The hypothesis is advanced that the biological features of CT-detected lung cancer are different in male and female subjects. In female subjects, the majority of lung cancers are relatively slow-growing tumors (for example, well-differentiated adenocarcinoma) that appear as faint peripheral nodules. These lesions will be suitable for CT screening, and will be detected at the baseline screening. However, lung cancers in male subjects may have various biological features due to smoking and other additional factors.

Most lung cancers that were detected at the repeat screening in retrospect showed small nodules at the baseline screening. The interval growth of small SPNs in these patients at the repeated screening strongly suggested the possibility of lung cancer and led to diagnosis. Although they were, histologically, mostly moderately differentiated adenocarcinomas, they were all stage I lesions. These results at the repeat screening were different from a previous report7 and suggest that repeat screening is useful for detecting lung cancers at an early stage.

In conclusion, lung cancer screening using low-dose spiral CT is feasible as a part of general health examinations. The sensitivity of the baseline screening was very high, but decreased markedly at the repeat screening 1 year later. This casts a serious doubt about whether early lung cancer detection should be performed by routine yearly CT screening. Our project is now in its the third cycle, and we hope to accumulate more data in order to determine how often CT screening should be performed and how to select suitable candidates.

Abbreviations: CRT = cathode ray tube; HU = Hounsfield unit; SPNs = solitary pulmonary nodules

Table Graphic Jump Location
Table 1. Characteristics of Participants*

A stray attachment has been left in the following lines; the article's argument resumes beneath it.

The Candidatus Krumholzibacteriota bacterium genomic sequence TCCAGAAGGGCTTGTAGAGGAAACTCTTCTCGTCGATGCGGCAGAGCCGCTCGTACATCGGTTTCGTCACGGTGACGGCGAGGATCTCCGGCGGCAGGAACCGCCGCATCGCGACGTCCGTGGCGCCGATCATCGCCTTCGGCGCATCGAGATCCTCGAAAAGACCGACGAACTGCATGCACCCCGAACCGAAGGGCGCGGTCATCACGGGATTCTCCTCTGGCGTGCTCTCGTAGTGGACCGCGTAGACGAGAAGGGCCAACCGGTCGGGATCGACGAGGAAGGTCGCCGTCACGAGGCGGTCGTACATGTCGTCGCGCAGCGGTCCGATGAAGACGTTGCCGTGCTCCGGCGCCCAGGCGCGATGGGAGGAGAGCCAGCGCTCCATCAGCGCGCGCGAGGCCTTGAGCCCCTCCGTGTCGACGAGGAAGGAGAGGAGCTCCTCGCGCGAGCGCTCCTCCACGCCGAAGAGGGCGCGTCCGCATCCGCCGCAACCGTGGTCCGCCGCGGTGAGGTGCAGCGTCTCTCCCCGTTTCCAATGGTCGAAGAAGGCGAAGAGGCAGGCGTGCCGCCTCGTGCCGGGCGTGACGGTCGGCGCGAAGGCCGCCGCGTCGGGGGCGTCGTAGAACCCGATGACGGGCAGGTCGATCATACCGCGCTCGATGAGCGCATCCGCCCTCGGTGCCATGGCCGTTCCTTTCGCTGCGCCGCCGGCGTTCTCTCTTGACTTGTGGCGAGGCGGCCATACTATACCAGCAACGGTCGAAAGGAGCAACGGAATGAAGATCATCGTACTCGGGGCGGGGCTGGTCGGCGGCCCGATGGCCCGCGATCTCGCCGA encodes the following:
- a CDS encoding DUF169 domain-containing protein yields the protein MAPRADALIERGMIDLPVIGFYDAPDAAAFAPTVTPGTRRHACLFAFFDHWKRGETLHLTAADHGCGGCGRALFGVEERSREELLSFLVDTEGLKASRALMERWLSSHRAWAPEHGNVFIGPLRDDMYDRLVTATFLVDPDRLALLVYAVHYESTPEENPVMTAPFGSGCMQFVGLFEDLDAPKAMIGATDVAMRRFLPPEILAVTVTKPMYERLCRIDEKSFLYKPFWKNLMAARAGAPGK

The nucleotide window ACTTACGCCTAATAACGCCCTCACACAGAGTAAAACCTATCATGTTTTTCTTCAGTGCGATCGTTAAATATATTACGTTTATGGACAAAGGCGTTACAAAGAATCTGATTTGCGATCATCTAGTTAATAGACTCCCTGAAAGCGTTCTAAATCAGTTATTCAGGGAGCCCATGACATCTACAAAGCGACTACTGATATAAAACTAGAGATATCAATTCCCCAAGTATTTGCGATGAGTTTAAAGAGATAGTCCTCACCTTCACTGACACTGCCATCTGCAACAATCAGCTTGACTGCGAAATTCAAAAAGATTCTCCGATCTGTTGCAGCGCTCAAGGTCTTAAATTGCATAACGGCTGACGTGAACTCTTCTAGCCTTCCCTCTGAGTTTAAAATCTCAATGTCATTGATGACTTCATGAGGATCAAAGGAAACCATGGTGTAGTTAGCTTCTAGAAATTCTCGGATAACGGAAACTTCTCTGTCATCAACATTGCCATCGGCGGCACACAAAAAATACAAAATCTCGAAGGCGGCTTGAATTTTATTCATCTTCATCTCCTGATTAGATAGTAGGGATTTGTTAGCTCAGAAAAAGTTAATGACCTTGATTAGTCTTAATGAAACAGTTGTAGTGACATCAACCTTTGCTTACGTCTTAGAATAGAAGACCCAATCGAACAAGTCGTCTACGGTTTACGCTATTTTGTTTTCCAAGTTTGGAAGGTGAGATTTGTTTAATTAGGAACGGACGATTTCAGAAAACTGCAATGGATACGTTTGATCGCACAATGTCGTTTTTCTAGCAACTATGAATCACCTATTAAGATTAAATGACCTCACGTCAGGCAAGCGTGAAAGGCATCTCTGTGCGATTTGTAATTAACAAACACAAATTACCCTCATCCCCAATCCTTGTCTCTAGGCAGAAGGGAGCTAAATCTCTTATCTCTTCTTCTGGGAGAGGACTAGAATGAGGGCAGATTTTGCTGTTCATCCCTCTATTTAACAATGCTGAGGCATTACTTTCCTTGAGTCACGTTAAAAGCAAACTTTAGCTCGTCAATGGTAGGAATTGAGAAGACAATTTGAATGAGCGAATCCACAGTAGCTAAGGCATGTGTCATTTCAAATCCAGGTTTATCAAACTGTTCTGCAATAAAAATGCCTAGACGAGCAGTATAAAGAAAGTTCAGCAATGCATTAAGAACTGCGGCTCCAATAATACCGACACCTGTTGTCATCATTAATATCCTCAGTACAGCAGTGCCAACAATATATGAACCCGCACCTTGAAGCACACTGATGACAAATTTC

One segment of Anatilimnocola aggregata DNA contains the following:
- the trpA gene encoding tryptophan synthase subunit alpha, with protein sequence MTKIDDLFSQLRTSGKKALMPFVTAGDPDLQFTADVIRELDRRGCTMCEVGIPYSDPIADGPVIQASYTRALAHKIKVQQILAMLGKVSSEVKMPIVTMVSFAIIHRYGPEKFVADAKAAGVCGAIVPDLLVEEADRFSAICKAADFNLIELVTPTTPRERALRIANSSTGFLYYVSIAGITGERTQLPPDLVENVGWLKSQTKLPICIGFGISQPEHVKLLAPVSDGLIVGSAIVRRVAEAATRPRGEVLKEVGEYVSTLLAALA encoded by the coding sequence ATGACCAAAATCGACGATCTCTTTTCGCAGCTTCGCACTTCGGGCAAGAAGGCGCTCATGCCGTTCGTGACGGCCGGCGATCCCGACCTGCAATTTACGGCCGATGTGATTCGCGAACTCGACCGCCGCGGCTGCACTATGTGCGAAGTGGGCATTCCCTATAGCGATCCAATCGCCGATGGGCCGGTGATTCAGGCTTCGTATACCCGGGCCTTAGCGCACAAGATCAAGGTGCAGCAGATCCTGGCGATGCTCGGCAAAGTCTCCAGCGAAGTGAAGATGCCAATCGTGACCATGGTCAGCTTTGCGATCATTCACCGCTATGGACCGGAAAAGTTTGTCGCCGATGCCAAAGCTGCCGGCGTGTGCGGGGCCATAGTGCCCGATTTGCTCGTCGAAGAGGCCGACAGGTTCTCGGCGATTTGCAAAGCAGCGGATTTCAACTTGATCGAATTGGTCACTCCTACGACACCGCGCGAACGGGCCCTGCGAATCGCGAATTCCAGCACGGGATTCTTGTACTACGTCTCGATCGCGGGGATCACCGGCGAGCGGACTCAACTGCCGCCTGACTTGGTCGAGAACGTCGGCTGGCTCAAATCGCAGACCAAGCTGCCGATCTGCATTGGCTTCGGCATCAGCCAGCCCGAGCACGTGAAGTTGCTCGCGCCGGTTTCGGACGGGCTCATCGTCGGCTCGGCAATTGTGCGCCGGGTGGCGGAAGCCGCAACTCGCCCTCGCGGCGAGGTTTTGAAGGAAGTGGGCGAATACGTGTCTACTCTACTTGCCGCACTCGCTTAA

* 

Data are presented as No. of participants unless otherwise indicated.

Figure Jump LinkFigure 1. Follow-up scheme of small noncalcified SPNs.Grahic Jump Location
Figure Jump LinkFigure 2. Prevalence of SPNs at baseline screening by age and sex.Grahic Jump Location
Table Graphic Jump Location
Table 2. Comparison of Baseline and Repeat Screenings
Table Graphic Jump Location
Table 3. Overall Lung Cancer Detection Rate by Age and Sex
 

Three cases were detected by repeat screening.

 

One case was detected by repeat screening.

We thank Katsuyuki Endo, MD; Noboru Yanai, MD; Masataka Irokawa, MD; and Shimao Fukai, MD for thorough examination and treatment of screened cases, and also all related staff who took part in this screening program.

 Journal of health and welfare statistics, 2000. 2000; ,.:48 -57 Health and Welfare Statistics Association. Tokyo, Japan:.
 
Flehinger, BJ, Melamed, MR, Zeman, MB, et al Early lung cancer detection: results of the initial (prevalence) radiologic and cytologic screening in the Memorial-Sloan Kettering study.Am Rev Respir Dis1984;130,555-560. [PubMed]
 
Fontana, RS, Sanderson, DR, Taylor, WE Early lung cancer detection; results of the initial (prevalence) radiologic and cytologic screening in the Mayo clinic study.Am Rev Respir Dis1984;130,561-565. [PubMed]
 
Fontana, RS, Sanderson, DR, Woolner, LB, et al Lung cancer screening: the Mayo program.J Occup Med1986;28,746-750. [PubMed] [CrossRef]
 
Tockman, M Survival and mortality from lung cancer in a screened population: the Johns Hopkins study.Chest1986;89,325S-326S
 
Kaneko, M, Eguchi, K, Ohmathu, H, et al Peripheral lung cancer: screening and detection with low-dose spiral CT versus radiography.Radiology1996;201,798-802. [PubMed]
 
Sone, S, Li, F, Yang, Z-G, et al Results of three year mass screening programme for lung cancer using mobile low-dose spiral computed tomography scanner.Br J Cancer2001;84,25-32. [PubMed]
 
Henschke, CI, McCauley, DI, Yankelevitz, DF, et al Early Lung Cancer Action Project: overall design and findings from baseline screening.Lancet1999;354,99-105. [PubMed]